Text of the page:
Normandy travel guide

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Visit Normandy, France

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Normandy has many charms, from the beautiful countryside and the lovely local architecture to the historic highlights such as Mont Saint Michel and Chateau Gaillard, and the attractive cliffs and beaches along the coast. Important sights such as the Normandy Landing beaches and the Bayeux tapestry are also very popular and Normandy is truly a region with something for everyone!

Normandy tourism

The Normandy region is on the coast of north-west France, with the English Channel to the north and Brittany to the west.

Normandy landing beaches

Normandy is made up of two official regions and five French departments: Lower Normandy (containing the Calvados, Manche and Orne departments) and Upper Normandy (with the Eure and Seine-Maritime departments).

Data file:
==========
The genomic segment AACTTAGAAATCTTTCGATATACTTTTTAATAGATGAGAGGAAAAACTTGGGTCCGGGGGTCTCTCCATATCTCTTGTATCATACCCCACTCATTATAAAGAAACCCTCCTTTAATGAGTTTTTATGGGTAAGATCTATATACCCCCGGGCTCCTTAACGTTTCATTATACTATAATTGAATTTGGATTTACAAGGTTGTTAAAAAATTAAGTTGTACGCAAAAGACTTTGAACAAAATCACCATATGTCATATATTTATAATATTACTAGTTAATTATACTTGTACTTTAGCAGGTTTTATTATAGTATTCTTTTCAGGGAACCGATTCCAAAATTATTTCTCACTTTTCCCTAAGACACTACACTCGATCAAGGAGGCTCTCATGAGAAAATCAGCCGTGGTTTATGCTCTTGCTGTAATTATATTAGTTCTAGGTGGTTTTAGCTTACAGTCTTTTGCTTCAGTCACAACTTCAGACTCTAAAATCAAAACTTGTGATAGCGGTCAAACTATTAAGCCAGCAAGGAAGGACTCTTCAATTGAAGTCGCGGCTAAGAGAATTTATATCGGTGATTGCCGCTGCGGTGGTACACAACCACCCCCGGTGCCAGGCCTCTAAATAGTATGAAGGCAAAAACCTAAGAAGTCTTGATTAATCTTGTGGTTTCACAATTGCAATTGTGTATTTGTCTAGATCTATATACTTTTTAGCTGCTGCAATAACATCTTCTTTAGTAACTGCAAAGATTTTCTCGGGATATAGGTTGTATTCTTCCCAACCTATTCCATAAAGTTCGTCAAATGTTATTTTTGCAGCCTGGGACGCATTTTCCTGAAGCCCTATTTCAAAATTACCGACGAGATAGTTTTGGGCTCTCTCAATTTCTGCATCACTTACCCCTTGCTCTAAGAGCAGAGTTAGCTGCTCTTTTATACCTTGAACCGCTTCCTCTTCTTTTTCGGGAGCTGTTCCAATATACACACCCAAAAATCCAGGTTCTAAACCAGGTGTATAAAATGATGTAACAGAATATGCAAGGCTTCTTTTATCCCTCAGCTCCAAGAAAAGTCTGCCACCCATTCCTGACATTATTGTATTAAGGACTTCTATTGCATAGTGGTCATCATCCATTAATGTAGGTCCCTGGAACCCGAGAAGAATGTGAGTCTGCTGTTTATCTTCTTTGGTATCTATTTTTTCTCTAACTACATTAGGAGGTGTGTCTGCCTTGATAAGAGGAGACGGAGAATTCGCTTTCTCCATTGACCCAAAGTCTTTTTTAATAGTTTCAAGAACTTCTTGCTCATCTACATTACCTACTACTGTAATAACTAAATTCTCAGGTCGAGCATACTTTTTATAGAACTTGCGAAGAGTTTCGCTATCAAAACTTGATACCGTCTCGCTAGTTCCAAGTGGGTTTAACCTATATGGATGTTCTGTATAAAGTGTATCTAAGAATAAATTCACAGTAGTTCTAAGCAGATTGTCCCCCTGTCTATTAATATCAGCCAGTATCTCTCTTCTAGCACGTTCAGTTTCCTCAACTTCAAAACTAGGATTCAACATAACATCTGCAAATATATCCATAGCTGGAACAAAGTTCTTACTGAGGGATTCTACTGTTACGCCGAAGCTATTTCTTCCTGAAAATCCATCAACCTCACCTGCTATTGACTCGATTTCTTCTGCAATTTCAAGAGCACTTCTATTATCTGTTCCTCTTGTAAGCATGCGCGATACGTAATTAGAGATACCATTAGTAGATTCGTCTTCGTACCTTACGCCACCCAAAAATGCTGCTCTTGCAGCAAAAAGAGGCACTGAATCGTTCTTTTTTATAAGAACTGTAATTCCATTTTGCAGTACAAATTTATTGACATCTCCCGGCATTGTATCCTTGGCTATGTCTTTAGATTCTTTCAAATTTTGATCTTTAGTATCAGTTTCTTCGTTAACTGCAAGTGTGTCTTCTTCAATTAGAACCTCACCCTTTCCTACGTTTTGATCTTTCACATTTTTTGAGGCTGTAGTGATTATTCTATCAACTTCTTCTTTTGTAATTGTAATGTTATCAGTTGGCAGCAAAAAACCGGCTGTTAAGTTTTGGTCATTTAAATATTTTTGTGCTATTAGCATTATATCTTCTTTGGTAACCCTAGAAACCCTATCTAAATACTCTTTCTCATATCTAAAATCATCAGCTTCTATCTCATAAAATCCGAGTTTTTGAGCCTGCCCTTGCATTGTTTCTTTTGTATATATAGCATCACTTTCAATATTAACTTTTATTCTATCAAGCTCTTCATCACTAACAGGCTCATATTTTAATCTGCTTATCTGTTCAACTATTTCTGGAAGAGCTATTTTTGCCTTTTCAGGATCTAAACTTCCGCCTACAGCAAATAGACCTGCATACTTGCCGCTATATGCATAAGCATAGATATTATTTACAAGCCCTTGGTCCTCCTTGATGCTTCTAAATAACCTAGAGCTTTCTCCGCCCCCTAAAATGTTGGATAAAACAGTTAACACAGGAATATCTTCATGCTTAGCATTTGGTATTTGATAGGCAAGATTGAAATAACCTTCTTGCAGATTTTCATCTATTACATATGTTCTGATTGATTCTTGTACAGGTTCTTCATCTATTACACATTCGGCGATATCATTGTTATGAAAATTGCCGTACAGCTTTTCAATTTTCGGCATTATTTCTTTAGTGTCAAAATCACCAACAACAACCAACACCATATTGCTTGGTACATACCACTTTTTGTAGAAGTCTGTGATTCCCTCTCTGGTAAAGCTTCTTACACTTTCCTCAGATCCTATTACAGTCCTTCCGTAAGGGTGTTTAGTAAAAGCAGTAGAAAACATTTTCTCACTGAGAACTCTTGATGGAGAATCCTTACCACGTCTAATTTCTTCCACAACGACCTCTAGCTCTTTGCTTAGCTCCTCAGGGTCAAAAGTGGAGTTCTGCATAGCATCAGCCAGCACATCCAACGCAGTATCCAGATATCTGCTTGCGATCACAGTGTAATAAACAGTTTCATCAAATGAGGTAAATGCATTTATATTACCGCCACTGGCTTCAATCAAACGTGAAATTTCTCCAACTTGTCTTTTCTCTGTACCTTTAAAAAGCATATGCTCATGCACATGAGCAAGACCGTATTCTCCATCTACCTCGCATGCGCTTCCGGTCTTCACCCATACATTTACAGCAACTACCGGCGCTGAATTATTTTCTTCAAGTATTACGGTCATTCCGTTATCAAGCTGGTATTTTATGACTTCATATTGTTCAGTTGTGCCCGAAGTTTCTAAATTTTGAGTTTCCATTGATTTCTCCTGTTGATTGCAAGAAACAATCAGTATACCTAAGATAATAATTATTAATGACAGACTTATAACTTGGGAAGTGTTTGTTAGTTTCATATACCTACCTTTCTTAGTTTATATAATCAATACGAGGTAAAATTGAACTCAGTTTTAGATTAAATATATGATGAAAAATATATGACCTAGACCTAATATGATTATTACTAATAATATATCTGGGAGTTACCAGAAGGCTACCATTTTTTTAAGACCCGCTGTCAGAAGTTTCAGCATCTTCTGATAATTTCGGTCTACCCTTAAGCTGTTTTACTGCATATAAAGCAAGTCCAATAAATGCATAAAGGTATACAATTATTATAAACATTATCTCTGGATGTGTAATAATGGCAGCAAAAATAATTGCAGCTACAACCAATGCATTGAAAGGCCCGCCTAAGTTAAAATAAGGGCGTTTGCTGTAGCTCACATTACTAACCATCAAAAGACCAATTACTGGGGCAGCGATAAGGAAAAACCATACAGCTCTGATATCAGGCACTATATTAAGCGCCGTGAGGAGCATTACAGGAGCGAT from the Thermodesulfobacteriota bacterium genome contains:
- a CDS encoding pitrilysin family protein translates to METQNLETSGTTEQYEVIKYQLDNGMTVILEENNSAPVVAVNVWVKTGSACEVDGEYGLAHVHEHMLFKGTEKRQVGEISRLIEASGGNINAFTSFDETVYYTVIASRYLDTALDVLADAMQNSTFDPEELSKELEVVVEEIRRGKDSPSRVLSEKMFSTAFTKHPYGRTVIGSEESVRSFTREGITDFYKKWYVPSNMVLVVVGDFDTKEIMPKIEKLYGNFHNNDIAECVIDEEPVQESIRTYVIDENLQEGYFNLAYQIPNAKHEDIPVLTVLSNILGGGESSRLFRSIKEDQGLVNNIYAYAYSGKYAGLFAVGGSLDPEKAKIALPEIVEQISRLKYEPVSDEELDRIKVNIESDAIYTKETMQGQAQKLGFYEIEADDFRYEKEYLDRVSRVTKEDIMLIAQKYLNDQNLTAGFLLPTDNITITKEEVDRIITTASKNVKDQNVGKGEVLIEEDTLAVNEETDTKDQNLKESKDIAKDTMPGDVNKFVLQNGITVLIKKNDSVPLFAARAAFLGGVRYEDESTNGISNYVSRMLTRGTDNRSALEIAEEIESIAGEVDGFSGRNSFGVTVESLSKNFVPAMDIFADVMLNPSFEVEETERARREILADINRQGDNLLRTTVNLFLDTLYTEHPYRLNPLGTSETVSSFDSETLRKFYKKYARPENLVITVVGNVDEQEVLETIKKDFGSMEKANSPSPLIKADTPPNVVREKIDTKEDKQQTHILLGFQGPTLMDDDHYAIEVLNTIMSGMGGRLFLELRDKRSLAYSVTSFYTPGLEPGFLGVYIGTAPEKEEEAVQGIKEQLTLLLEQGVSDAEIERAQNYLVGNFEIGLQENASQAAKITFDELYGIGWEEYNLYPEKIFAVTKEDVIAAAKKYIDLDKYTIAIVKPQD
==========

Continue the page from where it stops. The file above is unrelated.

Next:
Because Normandy is so extensive and there is so much to enjoy we have summarised the highlights for each region below to help you decide which area is most interesting to you (beaches or countryside, historical monuments or pretty villages...). You can then find much more information in the individual travel guides for each department

For the most popular coastal destinations in the region see Normandy beaches and resorts

Lower Normandy

From the most famous abbey in France to the most famous tapestry in the world, from cider orchards to picturesque villages and the famous 'Normandy landing beaches', Lower Normandy has a great deal of interest to the visitor.

Calvados department

The Calvados department occupies the north-east of Lower Normandy and includes most of the Normandy landing beaches (the beaches where the allied troops landed during the invasion of France in the Second World War), and several very popular seaside resorts.

Lower Normandy beaches and coast in Calvados